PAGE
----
The Handbook of Soap Manufacture
Detergent Action of Soap.--The property possessed by soap of removing dirt is one which it is difficult to satisfactorily explain. Many theories, more or less complicated, have been suggested, but even now the question cannot be regarded as solved.
The explanation commonly accepted is that the alkali liberated by hydrolysis attacks any greasy matter on the surface to be cleansed, and, as the fat is dissolved, the particles of dirt are loosened and easily washed off. Berzelius held this view, and considered that the value of a soap depended upon the ease with which it yielded free alkali on solution in water.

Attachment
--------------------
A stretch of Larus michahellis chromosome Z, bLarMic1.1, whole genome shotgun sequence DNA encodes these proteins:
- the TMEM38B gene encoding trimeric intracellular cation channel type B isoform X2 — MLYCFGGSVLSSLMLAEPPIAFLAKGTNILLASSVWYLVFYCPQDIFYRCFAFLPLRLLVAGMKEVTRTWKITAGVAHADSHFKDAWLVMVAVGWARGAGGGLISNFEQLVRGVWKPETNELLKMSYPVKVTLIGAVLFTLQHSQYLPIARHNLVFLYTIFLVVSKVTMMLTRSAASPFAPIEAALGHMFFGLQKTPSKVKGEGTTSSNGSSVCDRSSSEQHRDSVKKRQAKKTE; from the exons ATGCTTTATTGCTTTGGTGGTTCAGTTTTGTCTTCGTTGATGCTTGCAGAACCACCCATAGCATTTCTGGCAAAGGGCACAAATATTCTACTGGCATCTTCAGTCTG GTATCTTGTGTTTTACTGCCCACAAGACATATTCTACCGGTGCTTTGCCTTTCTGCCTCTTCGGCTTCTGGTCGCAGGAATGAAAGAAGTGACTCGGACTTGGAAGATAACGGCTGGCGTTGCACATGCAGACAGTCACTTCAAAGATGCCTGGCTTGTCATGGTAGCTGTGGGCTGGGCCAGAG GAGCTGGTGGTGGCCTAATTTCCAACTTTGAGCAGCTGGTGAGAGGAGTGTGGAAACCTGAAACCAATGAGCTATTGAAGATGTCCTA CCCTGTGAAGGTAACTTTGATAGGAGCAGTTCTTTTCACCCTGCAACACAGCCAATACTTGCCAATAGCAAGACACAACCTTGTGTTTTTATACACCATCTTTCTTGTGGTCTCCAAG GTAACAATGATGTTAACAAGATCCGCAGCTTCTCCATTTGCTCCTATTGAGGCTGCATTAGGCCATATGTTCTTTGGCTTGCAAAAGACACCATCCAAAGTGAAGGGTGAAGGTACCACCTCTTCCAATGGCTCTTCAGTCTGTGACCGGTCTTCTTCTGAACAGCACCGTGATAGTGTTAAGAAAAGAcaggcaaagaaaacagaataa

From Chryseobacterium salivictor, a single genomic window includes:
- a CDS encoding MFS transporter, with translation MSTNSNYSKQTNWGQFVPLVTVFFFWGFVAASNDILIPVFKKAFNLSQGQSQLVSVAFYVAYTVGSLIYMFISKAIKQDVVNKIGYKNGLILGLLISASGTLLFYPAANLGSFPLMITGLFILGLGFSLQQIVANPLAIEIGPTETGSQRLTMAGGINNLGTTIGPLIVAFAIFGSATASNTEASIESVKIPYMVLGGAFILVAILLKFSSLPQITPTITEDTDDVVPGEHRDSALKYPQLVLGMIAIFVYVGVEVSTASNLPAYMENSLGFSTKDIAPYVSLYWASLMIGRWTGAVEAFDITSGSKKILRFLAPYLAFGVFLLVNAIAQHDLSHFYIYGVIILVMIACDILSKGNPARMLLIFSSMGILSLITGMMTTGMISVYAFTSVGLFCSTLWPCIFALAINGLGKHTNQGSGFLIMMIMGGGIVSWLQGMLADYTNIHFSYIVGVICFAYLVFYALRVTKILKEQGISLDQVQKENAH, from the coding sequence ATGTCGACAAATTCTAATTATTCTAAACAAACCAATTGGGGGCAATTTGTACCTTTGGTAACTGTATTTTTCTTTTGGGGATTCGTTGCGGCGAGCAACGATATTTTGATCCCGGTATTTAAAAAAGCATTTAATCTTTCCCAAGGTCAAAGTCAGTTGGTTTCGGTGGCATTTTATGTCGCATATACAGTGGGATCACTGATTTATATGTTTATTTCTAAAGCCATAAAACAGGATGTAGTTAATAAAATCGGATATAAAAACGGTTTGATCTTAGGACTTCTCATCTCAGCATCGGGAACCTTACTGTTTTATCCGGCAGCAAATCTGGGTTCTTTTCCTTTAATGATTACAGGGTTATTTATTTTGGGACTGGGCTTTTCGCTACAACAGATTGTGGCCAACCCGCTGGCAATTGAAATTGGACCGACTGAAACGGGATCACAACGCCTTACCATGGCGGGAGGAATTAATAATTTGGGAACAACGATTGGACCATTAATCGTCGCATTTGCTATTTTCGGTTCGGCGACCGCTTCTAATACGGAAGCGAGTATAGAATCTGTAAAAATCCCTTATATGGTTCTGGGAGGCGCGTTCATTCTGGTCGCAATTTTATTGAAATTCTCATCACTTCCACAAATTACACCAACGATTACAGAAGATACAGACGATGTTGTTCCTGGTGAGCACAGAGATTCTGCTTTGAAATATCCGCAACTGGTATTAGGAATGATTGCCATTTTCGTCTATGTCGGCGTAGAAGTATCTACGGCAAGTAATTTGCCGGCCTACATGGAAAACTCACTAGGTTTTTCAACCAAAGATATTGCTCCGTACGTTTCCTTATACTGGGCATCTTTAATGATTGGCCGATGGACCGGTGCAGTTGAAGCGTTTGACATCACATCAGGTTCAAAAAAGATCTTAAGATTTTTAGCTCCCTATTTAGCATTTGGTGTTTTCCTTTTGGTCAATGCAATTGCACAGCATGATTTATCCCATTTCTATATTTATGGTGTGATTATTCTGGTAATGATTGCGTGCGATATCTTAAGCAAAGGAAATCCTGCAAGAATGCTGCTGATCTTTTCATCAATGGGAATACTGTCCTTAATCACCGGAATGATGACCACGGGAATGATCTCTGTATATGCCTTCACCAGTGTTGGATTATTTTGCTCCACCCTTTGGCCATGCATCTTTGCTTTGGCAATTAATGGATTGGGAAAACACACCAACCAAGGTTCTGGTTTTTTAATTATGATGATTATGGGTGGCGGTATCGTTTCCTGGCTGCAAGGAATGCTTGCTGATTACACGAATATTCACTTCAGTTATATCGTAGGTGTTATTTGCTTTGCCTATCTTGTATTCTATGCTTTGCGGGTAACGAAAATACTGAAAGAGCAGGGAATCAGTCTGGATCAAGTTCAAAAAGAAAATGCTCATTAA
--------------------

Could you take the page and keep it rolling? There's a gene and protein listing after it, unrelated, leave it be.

This theory is considered by Hillyer (Journ. Amer. Chem. Soc., 1903, 524), however, to be quite illogical, for, as he points out, the liberated alkali would be far more likely to recombine with the acid or acid salt from which it has been separated, than to saponify a neutral glyceride, while, further, unsaponifiable greasy